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From George Washington to John Hoskins Stone, 7 December 1796

Sir, Philadelphia 7th December 1796

The attempts lately made by the Commissioners of the City of Washington to borrow Money in Europe for the purpose of carrying on the public buildings having failed or been retarded they have been authorised by me to apply to your State for a loan of One hundred and fifty thousand Dollars upon terms which they will communicate. Such is the present situation of foreign Nations with respect to Money, that according to the best information there is no reasonable hope of obtaining a loan in any of them immediately and applications can now only be made in the United States upon this subject with any prospect of success and perhaps no where with greater propriety than to the Legislature of Maryland where it must be presumed the most anxious solicitude is felt for the growth and prosperity of that City which is intended for the permanent Seat of Government in America.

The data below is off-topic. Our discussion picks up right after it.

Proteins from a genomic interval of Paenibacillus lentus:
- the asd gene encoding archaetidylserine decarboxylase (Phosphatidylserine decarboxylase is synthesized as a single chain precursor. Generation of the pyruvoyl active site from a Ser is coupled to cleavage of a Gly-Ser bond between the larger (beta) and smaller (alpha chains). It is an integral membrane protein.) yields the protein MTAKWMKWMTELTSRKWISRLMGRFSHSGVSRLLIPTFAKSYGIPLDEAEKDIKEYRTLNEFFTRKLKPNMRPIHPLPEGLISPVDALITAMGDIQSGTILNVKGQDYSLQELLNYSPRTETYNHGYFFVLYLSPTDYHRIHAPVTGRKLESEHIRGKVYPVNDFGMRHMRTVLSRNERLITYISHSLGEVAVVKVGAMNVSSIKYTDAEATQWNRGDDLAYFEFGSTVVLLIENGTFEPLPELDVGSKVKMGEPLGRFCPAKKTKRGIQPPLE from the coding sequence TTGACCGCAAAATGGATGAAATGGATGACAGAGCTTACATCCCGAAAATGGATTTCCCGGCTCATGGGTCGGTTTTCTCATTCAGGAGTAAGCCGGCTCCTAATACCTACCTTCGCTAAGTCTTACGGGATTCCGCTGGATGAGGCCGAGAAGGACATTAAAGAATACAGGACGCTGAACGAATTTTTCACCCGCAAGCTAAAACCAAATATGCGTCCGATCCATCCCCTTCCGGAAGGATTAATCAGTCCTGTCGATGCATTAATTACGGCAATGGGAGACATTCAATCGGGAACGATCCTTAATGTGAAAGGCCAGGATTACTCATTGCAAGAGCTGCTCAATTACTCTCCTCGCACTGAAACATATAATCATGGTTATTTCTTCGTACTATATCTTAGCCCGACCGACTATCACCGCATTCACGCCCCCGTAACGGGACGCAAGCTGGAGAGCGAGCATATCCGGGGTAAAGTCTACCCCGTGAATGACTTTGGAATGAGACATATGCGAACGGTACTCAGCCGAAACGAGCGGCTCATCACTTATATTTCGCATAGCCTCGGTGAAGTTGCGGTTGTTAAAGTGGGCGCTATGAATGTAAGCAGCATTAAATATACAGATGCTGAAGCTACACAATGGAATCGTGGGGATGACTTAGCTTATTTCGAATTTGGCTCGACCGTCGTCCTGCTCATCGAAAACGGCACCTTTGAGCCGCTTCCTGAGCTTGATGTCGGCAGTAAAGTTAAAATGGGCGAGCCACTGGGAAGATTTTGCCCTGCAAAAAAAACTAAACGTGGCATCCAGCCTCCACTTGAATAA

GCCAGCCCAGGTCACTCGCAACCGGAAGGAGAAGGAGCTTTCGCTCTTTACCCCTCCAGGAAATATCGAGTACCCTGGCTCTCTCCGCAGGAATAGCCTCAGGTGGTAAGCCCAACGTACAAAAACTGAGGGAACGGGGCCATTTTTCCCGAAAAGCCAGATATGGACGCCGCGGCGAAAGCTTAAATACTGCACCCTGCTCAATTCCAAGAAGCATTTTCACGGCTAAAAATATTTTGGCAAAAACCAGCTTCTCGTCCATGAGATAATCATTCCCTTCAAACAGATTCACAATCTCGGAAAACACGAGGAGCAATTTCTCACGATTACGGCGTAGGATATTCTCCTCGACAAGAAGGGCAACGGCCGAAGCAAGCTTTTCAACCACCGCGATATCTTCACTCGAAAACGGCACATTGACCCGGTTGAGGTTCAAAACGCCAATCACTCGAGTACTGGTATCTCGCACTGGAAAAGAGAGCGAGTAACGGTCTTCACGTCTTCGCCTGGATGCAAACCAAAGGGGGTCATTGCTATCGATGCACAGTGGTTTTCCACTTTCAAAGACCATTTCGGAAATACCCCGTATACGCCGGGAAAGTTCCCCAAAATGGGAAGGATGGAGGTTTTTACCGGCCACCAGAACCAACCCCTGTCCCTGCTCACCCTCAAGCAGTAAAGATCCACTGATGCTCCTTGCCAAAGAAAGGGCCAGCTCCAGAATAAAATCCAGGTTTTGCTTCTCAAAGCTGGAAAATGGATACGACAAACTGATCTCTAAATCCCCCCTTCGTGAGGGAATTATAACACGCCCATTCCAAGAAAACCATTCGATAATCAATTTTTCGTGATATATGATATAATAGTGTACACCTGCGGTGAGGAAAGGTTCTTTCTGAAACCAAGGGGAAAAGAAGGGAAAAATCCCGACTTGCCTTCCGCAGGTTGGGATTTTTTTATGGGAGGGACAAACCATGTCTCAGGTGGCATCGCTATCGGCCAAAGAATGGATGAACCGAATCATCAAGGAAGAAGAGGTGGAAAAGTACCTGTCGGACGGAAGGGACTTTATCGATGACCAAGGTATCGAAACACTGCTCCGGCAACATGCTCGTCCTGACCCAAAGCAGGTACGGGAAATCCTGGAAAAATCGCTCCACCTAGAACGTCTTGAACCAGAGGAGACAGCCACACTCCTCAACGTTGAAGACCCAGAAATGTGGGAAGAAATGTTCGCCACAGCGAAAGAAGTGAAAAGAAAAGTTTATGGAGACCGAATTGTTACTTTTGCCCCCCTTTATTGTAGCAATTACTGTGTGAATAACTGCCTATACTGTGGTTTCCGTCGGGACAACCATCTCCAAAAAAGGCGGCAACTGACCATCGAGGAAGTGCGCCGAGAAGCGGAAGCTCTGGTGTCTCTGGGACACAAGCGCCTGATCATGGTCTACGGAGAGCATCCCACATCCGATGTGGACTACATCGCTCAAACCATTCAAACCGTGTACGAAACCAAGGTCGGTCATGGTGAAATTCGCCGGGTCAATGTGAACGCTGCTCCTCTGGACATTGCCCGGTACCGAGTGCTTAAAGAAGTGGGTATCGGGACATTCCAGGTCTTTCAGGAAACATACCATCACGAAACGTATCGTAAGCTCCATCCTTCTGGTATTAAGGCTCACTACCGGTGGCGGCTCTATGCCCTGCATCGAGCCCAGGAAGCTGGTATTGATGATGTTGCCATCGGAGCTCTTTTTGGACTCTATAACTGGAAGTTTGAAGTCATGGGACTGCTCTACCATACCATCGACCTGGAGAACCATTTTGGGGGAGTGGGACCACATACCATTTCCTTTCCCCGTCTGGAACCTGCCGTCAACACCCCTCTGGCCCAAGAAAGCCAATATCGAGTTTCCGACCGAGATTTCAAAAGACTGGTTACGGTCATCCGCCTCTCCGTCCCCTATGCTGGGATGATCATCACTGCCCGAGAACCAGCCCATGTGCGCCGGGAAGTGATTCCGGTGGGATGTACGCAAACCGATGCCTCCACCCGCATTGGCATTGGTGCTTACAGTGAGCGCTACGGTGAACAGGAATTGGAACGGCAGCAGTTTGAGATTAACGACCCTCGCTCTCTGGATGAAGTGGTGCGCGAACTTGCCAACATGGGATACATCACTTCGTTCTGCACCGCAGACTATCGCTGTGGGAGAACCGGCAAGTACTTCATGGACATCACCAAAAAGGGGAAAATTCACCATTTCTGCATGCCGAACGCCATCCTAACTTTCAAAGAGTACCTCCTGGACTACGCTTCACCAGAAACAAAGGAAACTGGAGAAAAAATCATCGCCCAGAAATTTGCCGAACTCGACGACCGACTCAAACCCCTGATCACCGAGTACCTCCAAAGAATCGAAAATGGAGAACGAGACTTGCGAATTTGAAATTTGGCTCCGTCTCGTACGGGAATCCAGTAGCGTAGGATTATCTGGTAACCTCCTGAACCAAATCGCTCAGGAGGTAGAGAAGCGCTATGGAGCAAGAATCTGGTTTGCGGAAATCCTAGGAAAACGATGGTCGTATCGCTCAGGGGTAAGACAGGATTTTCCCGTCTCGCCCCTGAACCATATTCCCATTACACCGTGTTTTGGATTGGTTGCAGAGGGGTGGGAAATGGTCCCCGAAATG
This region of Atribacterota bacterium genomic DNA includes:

If the State has it in its power to lend the money which is solicited, I persuade myself it will be done, and the more especially at this time when a loan is so indispensable that without it not only very great and many impediments must be endured in the prossecution of the Work now in hand, but inevitable loss must be sustained by the funds of the City, in consequence of premature Sales of the public property—I have thought I ought not to omit to State for the information of the General Assembly, as well the difficulty of obtaining Money on loan, as the present necessity for it, which I must request the favor of you most respectfully to communicate. With very great respect I am Sir Your very Hble Servt

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